Tips and tricks for making the best sandwiches at home.
As a kid, I wasn't a huge fan of baloney served cold. But on the rare Sunday morning that my mom would fry up a few slices on the stove, flipping the meat only once it started crisping and curling around the edges, you couldn't tear me away from the stuff. So it's only natural that today I'm drawn toward the slightly more grown-up version of fried baloney: mortadella. And few places do that particular deli meat justice quite like Rick Gencarelli's upmarket sandwich shop, Lardo, in Portland, Oregon.
Lardo's Griddled Mortadella sandwich ($9) is a two-napkin affair, served hot and gooey with melted provolone cheese, spicy marinated peppers, and a swipe of grainy mustard, plus some utterly frivolous shredded lettuce. The meat comes from Molinari & Sons, a small California-based operation, and it's cut thin, so every salty slice picks up varying levels of crispy griddled bits (aka the best part). The cheese serves as a binder, loosely holding everything together, though some errant peppers were sacrificed on my watch.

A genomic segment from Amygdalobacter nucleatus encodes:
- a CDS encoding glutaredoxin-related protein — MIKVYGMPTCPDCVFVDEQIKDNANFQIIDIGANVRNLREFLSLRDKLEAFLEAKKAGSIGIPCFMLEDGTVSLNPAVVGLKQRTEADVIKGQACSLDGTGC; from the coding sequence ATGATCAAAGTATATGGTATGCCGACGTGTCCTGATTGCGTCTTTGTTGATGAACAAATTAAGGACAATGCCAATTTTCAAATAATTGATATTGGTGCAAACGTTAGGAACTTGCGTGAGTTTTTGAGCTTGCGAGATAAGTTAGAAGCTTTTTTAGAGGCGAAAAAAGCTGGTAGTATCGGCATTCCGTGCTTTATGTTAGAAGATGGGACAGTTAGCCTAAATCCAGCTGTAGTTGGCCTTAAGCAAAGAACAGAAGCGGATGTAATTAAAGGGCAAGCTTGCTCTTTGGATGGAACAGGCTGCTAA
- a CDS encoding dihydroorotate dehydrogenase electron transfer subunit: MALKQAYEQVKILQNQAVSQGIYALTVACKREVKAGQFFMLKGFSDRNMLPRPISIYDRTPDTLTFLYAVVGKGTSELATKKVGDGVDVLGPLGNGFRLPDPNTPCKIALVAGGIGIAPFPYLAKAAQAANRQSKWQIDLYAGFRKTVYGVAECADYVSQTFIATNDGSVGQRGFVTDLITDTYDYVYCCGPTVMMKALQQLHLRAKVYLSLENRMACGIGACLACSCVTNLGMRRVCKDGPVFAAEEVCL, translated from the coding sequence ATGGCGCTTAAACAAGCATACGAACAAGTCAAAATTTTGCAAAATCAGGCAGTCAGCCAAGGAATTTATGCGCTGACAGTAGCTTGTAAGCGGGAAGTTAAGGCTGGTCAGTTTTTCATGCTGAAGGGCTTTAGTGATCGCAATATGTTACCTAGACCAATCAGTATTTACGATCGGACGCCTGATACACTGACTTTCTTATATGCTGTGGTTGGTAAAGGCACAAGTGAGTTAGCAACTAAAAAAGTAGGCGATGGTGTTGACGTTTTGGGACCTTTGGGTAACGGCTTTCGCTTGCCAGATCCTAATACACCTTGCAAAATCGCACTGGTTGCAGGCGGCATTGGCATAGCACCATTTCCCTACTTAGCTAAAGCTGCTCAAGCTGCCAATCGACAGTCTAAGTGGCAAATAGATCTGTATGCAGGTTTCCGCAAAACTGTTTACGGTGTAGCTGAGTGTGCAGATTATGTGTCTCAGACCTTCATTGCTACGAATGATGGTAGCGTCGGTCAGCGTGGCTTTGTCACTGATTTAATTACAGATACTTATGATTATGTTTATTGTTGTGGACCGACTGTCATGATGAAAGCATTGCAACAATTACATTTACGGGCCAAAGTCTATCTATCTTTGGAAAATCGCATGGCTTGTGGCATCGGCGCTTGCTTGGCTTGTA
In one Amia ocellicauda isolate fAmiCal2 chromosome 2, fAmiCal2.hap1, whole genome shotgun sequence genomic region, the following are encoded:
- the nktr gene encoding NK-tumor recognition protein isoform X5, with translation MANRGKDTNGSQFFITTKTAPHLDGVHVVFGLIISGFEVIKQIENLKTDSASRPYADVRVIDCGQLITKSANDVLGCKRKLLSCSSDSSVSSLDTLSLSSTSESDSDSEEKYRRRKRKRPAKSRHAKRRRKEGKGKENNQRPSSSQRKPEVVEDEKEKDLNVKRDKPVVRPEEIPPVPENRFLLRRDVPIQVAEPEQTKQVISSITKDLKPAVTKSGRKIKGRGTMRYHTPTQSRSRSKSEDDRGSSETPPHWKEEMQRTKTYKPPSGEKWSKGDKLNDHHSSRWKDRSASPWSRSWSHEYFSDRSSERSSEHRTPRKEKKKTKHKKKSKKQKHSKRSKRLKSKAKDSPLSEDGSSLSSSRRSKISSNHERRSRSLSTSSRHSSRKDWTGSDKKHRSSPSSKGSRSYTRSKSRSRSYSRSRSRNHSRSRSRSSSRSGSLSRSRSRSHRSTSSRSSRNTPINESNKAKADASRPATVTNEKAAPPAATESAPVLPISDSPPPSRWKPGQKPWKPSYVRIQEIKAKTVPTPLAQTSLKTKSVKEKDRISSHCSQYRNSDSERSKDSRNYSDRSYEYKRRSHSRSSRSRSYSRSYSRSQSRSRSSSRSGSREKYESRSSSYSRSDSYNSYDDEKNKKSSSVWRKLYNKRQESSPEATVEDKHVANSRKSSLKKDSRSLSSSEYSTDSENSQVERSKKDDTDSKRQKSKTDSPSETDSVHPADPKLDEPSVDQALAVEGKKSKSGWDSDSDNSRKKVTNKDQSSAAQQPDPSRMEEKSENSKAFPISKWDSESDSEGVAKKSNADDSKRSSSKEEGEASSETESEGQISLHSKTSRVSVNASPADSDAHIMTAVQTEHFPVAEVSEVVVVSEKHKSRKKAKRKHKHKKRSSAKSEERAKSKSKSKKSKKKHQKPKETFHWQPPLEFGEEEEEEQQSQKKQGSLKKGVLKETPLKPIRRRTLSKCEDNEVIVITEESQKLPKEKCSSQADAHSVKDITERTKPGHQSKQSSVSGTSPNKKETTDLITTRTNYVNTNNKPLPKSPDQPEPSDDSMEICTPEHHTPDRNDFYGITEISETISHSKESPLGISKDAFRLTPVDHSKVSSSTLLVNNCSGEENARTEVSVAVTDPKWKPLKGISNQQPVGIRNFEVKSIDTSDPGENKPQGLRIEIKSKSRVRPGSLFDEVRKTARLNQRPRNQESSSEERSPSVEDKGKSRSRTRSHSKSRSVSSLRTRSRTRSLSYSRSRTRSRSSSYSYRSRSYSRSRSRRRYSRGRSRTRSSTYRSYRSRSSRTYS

The sandwich is served on a chewy, crusty ciabatta from Fleur De Lis bakery in Portland, which is pocked with enough nooks and crannies to soak up, well, some of the mess. But grab a few extra napkins anyway —you don't want to be dainty with this thing.